The NHS would tell them to do nothing, yet only one in five pregnancies results in a healthy birth when neither the second pill nor progesterone are ingested. Progesterone doubles the chances of a woman keeping her baby after taking the first pill.

By January 2021, however, the work of Dr Kearney had come to the attention of MSI Reproductive Choices, the name Marie Stopes abortion clinics today uses to distance itself from its foundress, a eugenic racist who admired Adolf Hitler.

Along with some allies, the abortion provider complained about Kearney to the General Medical Council (GMC), the regulatory body that has the power to ban the doctors from practising medicine by having them “struck off” the Medical Register.


Ten allegations


In May 2021 Dr. Kearney and Dr. Reilly were prohibited by an Interim Orders Tribunal from offering Abortion Pill Reversal pending a General Medical Council investigation, and Dr. Kearney was called before a “fitness to practice” panel to answer ten allegations arising from the complaint by MSI Reproductive Choices.

These included the claim that he was using unlicenced medication because Abortion Pill Reversal is not listed among the uses of progesterone – which is rich indeed given that misoprostol is not a drug licenced for use in abortion.

Dr. Kearney’s response was to take the General Medical Council to the High Court, with the help of the Christian Legal Centre, arguing that the ban on Abortion Pill Reversal should never have been imposed, but the regulator relented before the case was heard.

Prior to the hearing the General Medical Council had received testimonies from 10 mothers helped by the doctor, and concluded in its final report “that Dr. Kearney left the women he had treated well informed about the treatment, was not judgemental, did not attempt to push his own views on them, and was overall considered to have been highly supportive.”

One woman said, “He was amazing… I was blown away by his kindness. He never pushed anything on me. He just cared. He never pushed religion on me. I am very concerned about what is happening to him so I offered to do what I could to help. He did not ask me to. At a time in my life when I had no hope, he was like a little light. If it wasn’t for him I think I might even be dead now.”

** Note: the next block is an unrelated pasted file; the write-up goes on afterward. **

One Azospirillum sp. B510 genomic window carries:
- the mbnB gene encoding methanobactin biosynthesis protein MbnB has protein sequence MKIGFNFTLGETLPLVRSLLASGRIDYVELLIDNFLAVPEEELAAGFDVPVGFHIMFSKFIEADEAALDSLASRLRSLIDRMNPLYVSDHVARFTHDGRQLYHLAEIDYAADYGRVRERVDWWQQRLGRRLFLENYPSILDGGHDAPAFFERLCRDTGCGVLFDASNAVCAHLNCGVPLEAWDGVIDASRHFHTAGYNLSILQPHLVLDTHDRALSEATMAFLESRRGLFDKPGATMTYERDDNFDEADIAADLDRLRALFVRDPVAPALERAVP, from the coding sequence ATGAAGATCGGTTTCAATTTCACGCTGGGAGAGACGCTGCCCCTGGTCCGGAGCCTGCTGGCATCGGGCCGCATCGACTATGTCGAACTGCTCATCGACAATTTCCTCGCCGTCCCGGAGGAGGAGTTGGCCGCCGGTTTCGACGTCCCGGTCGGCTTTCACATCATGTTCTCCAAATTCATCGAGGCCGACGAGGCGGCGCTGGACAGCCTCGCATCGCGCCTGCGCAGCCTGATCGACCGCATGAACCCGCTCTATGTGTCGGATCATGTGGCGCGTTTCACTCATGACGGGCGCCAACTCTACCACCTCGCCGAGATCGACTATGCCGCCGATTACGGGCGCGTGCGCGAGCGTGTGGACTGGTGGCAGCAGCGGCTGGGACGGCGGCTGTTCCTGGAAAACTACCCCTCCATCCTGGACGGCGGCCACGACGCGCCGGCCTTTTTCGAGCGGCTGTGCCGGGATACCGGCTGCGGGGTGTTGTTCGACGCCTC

Perfectly safe


The General Medical Council also received evidence from a gynaecologist who practises abortions, and who said that progesterone was perfectly safe for women and there was an evidence base on its use. The General Medical Council also concluded “there was no evidence to suggest Abortion Pill Reversal increases the risk of harm to a foetus.”

Every complaint against Dr. Kearney was dismissed as “hearsay,” with the General Medical Council concluding “there is no prospect of upholding any of the allegations” against the doctor.

“The case examiners have considered the information provided by MSI Reproductive Choices, openDemocracy, Safe Abortion Action Fund UK and the Royal College of Obstetricians and Gynaecologists, and decided to conclude this case with no further action,” the General Medical Council said in its final report.

It was indeed a good day for the right to choose and Dr. Kearney is planning to resume his service, especially now that the House of Commons has voted to retain the abortion “pills-by-post” scheme post-pandemic.

To his mind, he is convinced he has been “the victim of a coordinated campaign by senior figures in the abortion industry who have been determined to prevent women in urgent need from accessing abortion reversal treatment.”

“At all times my concern and priority has been the women who have been referred to me for urgent medical support,” Dr. Kearney said. “I am humbled by the support they have shown me in return.

“The truth about abortion reversal treatment must now be told and medical professionals who are able and willing to support women with the treatment should be allowed to do so without fear. My hope is that woman across the UK will now be told by medical regulators and abortion providers that abortion reversal treatment is safe, that it is available, and that success is possible if they regret their decision to have an abortion and choose to seek help.”

Updated on July 06 2022